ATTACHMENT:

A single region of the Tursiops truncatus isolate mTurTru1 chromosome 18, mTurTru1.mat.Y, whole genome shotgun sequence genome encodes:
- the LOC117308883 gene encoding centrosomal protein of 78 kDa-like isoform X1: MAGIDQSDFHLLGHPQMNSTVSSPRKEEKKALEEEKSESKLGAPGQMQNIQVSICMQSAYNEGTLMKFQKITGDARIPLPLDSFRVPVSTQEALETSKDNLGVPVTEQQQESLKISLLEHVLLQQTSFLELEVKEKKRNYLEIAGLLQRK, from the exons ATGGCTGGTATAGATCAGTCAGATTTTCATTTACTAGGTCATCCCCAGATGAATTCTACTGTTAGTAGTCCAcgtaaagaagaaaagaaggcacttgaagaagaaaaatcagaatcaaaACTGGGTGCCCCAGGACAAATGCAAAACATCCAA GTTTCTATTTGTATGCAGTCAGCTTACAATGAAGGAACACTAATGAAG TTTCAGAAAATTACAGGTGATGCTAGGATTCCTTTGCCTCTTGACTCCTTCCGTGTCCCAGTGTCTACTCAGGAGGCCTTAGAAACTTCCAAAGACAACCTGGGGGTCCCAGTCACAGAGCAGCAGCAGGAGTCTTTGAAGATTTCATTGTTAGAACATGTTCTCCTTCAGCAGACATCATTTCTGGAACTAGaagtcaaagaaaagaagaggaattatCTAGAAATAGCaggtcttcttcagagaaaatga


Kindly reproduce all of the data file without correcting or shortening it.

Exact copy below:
A single region of the Tursiops truncatus isolate mTurTru1 chromosome 18, mTurTru1.mat.Y, whole genome shotgun sequence genome encodes:
- the LOC117308883 gene encoding centrosomal protein of 78 kDa-like isoform X1: MAGIDQSDFHLLGHPQMNSTVSSPRKEEKKALEEEKSESKLGAPGQMQNIQVSICMQSAYNEGTLMKFQKITGDARIPLPLDSFRVPVSTQEALETSKDNLGVPVTEQQQESLKISLLEHVLLQQTSFLELEVKEKKRNYLEIAGLLQRK, from the exons ATGGCTGGTATAGATCAGTCAGATTTTCATTTACTAGGTCATCCCCAGATGAATTCTACTGTTAGTAGTCCAcgtaaagaagaaaagaaggcacttgaagaagaaaaatcagaatcaaaACTGGGTGCCCCAGGACAAATGCAAAACATCCAA GTTTCTATTTGTATGCAGTCAGCTTACAATGAAGGAACACTAATGAAG TTTCAGAAAATTACAGGTGATGCTAGGATTCCTTTGCCTCTTGACTCCTTCCGTGTCCCAGTGTCTACTCAGGAGGCCTTAGAAACTTCCAAAGACAACCTGGGGGTCCCAGTCACAGAGCAGCAGCAGGAGTCTTTGAAGATTTCATTGTTAGAACATGTTCTCCTTCAGCAGACATCATTTCTGGAACTAGaagtcaaagaaaagaagaggaattatCTAGAAATAGCaggtcttcttcagagaaaatga